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Browse audiobooks by Andrew Maraniss, listen to samples and when you're ready head over to Audiobooks.com where you can get 3 FREE audiobooks on us
*'[An] excellent exercise in narrative nonfiction.' --Booklist (starred review) From New York Times bestselling author Andrew Maraniss comes the remarkable true story of Glenn Burke, a 'hidden figure' in the history of sports: the inventor of the high five and the first openly gay MLB player. Perfect for fans of Steve Sheinkin and Daniel James Brown. On October 2nd, 1977, Glenn Burke, outfielder for the Los Angeles Dodgers, made history without even swinging a bat. When his teammate Dusty Baker hit a historic home run, Glenn enthusiastically congratulated him with the first ever high five. But Glenn also made history in another way--he was the first openly gay MLB player. While he did not come out publicly until after his playing days were over, Glenn's sexuality was known to his teammates, family, and friends. His MLB career would be cut short after only three years, but his legacy and impact on the athletic and LGBTQIA+ community would resonate for years to come. New York Times bestselling author Andrew Maraniss tells the story of Glenn Burke: from his childhood growing up in Oakland, his journey to the MLB and the World Series, the joy in discovering who he really was, to more difficult times: facing injury, addiction, and the AIDS epidemic. Thoroughly researched and packed with never-before-seen details about Glenn's life, Singled Out is the fascinating story of a trailblazer in sports--and the history and culture that shaped the world around him.Show more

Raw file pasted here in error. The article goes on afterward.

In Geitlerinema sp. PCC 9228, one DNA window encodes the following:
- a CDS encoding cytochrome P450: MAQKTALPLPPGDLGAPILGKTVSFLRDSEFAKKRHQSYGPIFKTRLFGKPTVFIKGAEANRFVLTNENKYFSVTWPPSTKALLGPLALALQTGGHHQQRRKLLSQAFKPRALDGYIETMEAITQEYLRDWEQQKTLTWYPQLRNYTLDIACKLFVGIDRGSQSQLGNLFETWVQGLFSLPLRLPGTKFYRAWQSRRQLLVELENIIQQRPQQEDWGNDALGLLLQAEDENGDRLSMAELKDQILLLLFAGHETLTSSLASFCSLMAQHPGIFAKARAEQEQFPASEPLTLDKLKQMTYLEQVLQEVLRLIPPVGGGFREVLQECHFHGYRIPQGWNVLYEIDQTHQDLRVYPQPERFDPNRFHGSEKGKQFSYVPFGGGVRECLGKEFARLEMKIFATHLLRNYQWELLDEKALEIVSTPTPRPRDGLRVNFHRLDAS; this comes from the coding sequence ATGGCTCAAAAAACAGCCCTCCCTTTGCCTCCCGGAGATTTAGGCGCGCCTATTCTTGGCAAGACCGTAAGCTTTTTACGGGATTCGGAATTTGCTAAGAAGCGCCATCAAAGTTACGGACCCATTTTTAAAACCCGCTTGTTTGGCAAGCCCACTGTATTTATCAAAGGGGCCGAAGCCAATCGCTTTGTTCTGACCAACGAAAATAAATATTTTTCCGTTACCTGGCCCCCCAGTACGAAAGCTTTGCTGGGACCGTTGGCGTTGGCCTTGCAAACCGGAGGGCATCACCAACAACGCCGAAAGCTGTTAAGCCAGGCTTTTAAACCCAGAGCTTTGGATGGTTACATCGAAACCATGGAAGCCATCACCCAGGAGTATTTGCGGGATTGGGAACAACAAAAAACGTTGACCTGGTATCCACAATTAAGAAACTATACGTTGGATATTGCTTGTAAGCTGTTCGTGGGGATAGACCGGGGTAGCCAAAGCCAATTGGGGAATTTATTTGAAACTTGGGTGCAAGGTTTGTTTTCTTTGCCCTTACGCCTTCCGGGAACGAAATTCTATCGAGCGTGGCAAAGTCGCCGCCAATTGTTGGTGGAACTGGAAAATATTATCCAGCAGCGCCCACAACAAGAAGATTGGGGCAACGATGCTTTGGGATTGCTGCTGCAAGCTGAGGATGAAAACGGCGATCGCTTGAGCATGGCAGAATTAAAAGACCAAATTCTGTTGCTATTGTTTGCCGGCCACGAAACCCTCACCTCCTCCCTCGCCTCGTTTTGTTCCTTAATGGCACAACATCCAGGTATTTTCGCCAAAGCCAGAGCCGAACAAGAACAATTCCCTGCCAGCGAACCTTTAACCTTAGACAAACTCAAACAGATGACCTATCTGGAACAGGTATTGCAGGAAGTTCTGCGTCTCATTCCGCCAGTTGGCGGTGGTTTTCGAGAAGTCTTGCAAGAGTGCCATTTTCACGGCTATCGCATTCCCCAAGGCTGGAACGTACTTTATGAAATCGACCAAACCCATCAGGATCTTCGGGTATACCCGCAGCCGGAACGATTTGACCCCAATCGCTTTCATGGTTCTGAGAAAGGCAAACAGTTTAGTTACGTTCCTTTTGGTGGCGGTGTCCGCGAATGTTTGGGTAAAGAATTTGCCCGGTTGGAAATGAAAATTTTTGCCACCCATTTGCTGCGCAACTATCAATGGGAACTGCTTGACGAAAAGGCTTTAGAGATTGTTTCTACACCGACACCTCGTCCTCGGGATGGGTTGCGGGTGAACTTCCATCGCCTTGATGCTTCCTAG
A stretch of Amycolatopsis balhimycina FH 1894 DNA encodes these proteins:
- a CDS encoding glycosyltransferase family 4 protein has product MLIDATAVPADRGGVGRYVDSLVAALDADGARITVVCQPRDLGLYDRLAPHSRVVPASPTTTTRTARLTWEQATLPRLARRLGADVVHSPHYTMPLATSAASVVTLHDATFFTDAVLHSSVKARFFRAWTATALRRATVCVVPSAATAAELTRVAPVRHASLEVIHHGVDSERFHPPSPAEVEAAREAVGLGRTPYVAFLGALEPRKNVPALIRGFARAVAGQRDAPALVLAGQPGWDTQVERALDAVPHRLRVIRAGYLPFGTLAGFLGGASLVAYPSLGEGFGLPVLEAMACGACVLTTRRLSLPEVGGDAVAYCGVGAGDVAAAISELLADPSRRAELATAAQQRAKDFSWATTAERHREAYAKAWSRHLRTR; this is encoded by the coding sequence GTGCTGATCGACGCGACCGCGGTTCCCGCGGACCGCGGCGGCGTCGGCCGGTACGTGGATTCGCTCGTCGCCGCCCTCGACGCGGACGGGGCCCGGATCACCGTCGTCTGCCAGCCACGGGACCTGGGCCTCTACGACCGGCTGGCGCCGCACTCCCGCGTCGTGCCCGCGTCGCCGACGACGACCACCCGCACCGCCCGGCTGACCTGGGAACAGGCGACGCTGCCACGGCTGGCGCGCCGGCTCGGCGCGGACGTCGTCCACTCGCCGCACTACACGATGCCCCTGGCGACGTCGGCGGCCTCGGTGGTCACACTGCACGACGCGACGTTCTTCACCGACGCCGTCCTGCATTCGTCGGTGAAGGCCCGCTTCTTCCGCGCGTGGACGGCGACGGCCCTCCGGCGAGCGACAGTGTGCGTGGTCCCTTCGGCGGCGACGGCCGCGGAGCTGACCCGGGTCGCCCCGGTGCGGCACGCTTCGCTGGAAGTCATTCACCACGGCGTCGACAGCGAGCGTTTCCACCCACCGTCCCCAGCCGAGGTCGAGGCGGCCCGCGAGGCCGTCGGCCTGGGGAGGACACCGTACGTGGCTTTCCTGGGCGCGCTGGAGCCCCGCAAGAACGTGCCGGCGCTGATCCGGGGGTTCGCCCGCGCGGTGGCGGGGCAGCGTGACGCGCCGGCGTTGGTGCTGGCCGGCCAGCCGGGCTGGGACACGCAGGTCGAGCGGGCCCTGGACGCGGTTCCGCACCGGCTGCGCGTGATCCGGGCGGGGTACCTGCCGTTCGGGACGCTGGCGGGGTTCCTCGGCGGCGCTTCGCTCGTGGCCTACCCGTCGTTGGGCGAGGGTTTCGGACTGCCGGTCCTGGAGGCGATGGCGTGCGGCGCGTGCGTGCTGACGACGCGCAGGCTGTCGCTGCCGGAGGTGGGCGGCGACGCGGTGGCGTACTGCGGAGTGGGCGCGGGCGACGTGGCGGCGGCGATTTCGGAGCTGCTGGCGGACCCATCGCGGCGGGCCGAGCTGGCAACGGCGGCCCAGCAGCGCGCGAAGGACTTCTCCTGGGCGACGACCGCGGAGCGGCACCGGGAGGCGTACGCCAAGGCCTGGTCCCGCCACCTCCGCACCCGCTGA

*'Rivaling the nonfiction works of Steve Sheinkin and Daniel James Brown's The Boys in the Boat....Even readers who don't appreciate sports will find this story a page-turner.' --School Library Connection (starred review) 'An insightful, gripping account of basketball and bias.' --Kirkus Reviews From the New York Times bestselling author of Strong Inside comes the remarkable true story of the birth of Olympic basketball at the 1936 Summer Games in Hitler's Germany. Perfect for fans of The Boys in the Boat and Unbroken. On a scorching hot day in July 1936, thousands of people cheered as the U.S. Olympic teams boarded the S.S. Manhattan, bound for Berlin. Among the athletes were the 14 players representing the first-ever U.S. Olympic basketball team. As thousands of supporters waved American flags on the docks, it was easy to miss the one courageous man holding a BOYCOTT NAZI GERMANY sign. But it was too late for a boycott now; the ship had already left the harbor. 1936 was a turbulent time in world history. Adolf Hitler had gained power in Germany three years earlier. Jewish people and political opponents of the Nazis were the targets of vicious mistreatment, yet were unaware of the horrors that awaited them in the coming years. But the Olympians on board the S.S. Manhattan and other international visitors wouldn't see any signs of trouble in Berlin. Streets were swept, storefronts were painted, and every German citizen greeted them with a smile. Like a movie set, it was all just a facade, meant to distract from the terrible things happening behind the scenes. This is the incredible true story of basketball, from its invention by James Naismith in Springfield, Massachusetts, in 1891, to the sport's Olympic debut in Berlin and the eclectic mix of people, events and propaganda on both sides of the Atlantic that made it all possible. Praise for Games of Deception: 'Maraniss does a great job of blending basketball action with the horror of Hitler's Berlin to bring this fascinating, frightening, you-can't-make-this-stuff-up moment in history to life.' -Steve Sheinkin, New York Times bestselling author of Bomb and Undefeated 'I was blown away by Games of Deception....It's a fascinating, fast-paced, well-reasoned, and well-written account of the hidden-in-plain-sight horrors and atrocities that underpinned sports, politics, and propaganda in the United States and Germany. This is an important read.' -Susan Campbell Bartoletti, Newbery Honor winning author of Hitler Youth 'A richly reported and stylishly told reminder how, when you scratch at a sports story, the real world often lurks just beneath.' --Alexander Wolff, New York Times bestselling author of The Audacity of Hoop: Basketball and the Age of ObamaShow more